DellaGrotte was hit hard by the acting bug. "For a long time, I trained fighters, and like anything else, you lose passion, it becomes stale, and you look for something to reinvigorate yourself," he says. "I was looking to get into something different, and this opportunity came along. It really made me confident that if I were to pursue an acting career, I could pull it off."

"We were lucky to have Bas Rutten and Mark DellaGrotte in our movie," says Coraci. "These guys have lived the MMA life and achieved greatness. They are perfect examples of what MMA is all about. And then, there's the added bonus of knowing you have some of the toughest fighters on the planet watching your back."

Joining the cast is Charice, a rising music star who plays Malia, a student at the school who would be especially hard hit by the cancellation of the music program. Charice is an online singing sensation whose videos have millions of views worldwide.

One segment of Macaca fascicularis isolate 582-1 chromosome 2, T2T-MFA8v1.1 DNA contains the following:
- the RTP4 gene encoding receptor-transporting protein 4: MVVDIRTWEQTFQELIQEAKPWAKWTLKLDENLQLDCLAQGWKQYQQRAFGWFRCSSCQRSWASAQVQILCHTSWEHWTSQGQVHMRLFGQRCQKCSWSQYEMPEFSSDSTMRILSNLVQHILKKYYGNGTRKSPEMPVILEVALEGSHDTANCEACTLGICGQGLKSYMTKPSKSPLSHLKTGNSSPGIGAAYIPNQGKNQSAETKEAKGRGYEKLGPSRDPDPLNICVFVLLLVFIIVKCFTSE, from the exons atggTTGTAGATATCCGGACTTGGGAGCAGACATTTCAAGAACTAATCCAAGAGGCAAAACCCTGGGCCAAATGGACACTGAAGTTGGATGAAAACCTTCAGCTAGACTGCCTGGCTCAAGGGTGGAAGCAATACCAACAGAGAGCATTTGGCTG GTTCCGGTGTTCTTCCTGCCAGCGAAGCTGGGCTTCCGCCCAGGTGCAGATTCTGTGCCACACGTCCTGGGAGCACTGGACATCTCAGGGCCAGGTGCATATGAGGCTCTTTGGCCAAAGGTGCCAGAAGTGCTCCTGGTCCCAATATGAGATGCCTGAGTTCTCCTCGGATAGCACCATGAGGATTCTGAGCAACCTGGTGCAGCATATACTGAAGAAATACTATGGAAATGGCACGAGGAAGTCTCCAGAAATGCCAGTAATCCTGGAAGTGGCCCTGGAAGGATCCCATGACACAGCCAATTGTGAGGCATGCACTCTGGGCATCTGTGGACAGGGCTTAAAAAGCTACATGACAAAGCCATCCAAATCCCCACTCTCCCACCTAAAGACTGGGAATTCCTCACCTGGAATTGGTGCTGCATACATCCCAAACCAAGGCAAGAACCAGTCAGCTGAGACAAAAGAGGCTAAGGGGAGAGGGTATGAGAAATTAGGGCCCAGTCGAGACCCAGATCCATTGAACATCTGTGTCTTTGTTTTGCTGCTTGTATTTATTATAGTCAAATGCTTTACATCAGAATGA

"When Charice came into the audition, we gave her a song to sing that she had never heard before," says Coraci. "First time hearing the song, Charice sings it a capella. It was flawless. Between that song and her audition, there wasn't a dry eye in the room."

Says Charice, "I was prepared to sing a different song at the audition, but I listened to the new song, got the chorus and sang it. I remember thinking it was a bummer when I left, because I wanted the role so much. But, I guess I did OK, because they called me that afternoon and told me I got the part!"